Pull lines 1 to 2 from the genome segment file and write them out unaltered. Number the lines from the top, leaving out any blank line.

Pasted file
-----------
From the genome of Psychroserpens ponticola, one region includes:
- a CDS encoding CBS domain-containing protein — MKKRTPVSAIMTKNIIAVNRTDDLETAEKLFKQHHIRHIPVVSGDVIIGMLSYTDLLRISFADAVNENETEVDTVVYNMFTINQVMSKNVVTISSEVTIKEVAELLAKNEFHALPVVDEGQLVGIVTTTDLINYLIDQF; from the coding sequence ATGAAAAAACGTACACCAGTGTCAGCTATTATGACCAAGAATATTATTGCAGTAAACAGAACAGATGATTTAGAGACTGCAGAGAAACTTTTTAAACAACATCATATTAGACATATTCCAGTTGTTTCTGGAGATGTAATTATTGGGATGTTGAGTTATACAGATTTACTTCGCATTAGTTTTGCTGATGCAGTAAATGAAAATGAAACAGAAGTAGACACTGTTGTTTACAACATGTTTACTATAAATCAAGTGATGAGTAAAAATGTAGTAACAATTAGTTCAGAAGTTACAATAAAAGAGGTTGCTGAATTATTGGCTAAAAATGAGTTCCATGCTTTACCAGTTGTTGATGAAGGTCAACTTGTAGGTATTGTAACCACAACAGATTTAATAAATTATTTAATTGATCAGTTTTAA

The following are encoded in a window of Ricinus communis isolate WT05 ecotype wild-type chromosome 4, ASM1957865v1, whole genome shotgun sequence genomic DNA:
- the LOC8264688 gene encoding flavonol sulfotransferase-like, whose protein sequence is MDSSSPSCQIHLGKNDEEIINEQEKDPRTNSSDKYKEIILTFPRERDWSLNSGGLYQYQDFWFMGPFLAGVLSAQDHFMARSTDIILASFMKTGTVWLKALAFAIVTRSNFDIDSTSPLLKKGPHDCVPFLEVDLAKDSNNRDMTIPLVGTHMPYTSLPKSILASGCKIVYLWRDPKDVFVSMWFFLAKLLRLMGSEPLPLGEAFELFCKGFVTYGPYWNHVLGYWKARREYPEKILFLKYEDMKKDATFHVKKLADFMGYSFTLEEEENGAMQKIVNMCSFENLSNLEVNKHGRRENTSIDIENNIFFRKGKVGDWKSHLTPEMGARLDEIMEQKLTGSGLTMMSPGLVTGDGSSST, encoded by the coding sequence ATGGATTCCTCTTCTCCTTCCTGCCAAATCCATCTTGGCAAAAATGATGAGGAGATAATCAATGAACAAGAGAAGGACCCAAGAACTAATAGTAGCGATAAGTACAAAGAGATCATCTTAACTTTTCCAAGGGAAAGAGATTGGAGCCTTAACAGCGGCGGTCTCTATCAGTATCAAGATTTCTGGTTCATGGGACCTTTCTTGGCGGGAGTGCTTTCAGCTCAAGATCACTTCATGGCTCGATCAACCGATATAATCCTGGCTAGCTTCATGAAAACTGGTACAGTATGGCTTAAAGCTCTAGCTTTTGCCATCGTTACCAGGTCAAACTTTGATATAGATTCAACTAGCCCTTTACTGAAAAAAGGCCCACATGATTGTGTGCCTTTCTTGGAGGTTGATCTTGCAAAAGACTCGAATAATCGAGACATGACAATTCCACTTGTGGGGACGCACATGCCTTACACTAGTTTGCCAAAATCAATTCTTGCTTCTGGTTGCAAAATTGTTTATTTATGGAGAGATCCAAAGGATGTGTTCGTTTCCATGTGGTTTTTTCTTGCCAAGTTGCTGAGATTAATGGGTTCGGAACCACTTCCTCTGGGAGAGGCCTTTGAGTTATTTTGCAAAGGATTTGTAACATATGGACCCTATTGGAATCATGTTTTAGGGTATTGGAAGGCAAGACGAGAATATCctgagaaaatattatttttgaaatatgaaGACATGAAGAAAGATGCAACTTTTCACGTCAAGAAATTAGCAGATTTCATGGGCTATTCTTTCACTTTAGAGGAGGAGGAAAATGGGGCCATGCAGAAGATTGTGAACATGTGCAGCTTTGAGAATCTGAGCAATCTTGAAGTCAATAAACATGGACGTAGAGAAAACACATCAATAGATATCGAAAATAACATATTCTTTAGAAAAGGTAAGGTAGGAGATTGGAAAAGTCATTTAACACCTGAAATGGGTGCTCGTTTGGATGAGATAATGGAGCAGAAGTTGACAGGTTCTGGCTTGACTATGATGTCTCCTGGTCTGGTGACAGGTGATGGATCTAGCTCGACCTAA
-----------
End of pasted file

From the genome of Psychroserpens ponticola, one region includes:
- a CDS encoding CBS domain-containing protein — MKKRTPVSAIMTKNIIAVNRTDDLETAEKLFKQHHIRHIPVVSGDVIIGMLSYTDLLRISFADAVNENETEVDTVVYNMFTINQVMSKNVVTISSEVTIKEVAELLAKNEFHALPVVDEGQLVGIVTTTDLINYLIDQF; from the coding sequence ATGAAAAAACGTACACCAGTGTCAGCTATTATGACCAAGAATATTATTGCAGTAAACAGAACAGATGATTTAGAGACTGCAGAGAAACTTTTTAAACAACATCATATTAGACATATTCCAGTTGTTTCTGGAGATGTAATTATTGGGATGTTGAGTTATACAGATTTACTTCGCATTAGTTTTGCTGATGCAGTAAATGAAAATGAAACAGAAGTAGACACTGTTGTTTACAACATGTTTACTATAAATCAAGTGATGAGTAAAAATGTAGTAACAATTAGTTCAGAAGTTACAATAAAAGAGGTTGCTGAATTATTGGCTAAAAATGAGTTCCATGCTTTACCAGTTGTTGATGAAGGTCAACTTGTAGGTATTGTAACCACAACAGATTTAATAAATTATTTAATTGATCAGTTTTAA